Why Connecticut is doing sushi right
New Haven, Conn.
New Haven is not known for its sushi, and sushi isn’t known for being sustainable. Bun Lai’s joint breaks both of these conventions. The restaurant has even become a destination for discerning New Yorkers.
Why we chose this sushi:
You can’t count on salmon, tuna, or eel on the menu here. Instead, you might find rockfish, tilapia from a local aquaculture school, and wild, local seaweed. The menu will often include “trash fish,” invasive species such as lionfish, and lots of vegetables. A recent dish even featured dehydrated larvae.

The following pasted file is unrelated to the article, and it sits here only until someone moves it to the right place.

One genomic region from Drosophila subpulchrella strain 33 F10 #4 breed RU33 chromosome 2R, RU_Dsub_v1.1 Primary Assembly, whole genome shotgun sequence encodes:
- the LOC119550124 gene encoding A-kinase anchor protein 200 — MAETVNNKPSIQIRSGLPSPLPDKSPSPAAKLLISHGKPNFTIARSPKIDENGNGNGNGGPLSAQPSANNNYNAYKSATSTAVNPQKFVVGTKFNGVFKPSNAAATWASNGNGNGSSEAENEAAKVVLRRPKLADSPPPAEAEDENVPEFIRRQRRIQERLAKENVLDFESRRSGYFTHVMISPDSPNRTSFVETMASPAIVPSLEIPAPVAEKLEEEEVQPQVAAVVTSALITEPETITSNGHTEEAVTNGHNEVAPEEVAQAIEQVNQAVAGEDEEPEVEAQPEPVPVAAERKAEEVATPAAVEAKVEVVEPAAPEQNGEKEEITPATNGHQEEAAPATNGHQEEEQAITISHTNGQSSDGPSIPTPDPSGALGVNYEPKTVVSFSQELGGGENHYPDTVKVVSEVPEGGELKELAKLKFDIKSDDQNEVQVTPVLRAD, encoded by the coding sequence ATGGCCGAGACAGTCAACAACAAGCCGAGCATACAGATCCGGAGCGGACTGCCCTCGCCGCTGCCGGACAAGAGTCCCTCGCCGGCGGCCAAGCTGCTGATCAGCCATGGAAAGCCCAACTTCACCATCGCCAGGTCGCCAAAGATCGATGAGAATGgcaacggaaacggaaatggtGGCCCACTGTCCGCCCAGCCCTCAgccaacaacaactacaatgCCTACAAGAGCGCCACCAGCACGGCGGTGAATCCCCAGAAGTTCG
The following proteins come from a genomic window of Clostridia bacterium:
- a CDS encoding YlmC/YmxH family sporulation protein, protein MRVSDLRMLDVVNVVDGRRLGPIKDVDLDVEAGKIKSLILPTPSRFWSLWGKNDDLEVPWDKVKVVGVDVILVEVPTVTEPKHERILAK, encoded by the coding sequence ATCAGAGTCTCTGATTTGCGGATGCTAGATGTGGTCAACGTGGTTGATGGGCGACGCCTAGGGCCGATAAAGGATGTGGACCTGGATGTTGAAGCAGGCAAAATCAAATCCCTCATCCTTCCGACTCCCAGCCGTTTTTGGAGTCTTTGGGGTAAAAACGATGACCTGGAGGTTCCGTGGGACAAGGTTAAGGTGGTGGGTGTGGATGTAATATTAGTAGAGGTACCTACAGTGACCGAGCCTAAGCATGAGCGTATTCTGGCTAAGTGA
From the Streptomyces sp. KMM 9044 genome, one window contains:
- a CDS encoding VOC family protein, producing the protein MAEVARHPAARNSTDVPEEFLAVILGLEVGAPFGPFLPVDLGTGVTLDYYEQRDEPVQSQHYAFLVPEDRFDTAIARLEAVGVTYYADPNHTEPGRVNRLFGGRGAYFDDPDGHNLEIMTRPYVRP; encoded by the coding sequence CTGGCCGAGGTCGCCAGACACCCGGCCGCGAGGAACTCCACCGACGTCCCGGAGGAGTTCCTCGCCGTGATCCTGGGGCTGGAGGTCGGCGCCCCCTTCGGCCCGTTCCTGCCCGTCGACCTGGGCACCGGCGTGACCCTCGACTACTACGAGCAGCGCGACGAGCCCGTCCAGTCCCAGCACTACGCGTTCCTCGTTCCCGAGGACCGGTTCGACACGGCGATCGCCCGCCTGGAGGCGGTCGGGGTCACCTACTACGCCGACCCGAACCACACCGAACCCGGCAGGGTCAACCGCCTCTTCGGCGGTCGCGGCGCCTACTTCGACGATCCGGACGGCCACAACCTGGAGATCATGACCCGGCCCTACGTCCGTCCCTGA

On educating the next gen of sushi eaters:
Lai was raised in the Yale community by a scientist father and a chef mother (Yoshiko Lai, who founded Miya’s in 1982). His parents helped him build an appreciation for good food at a young age, and he sees Miya’s as a way to offer the same education. “There are kids who are growing up with Miya’s, and really don’t know any other sushi,” he says. “They’ll go to other restaurants asking questions, like, ‘Why do you do things this way?’”
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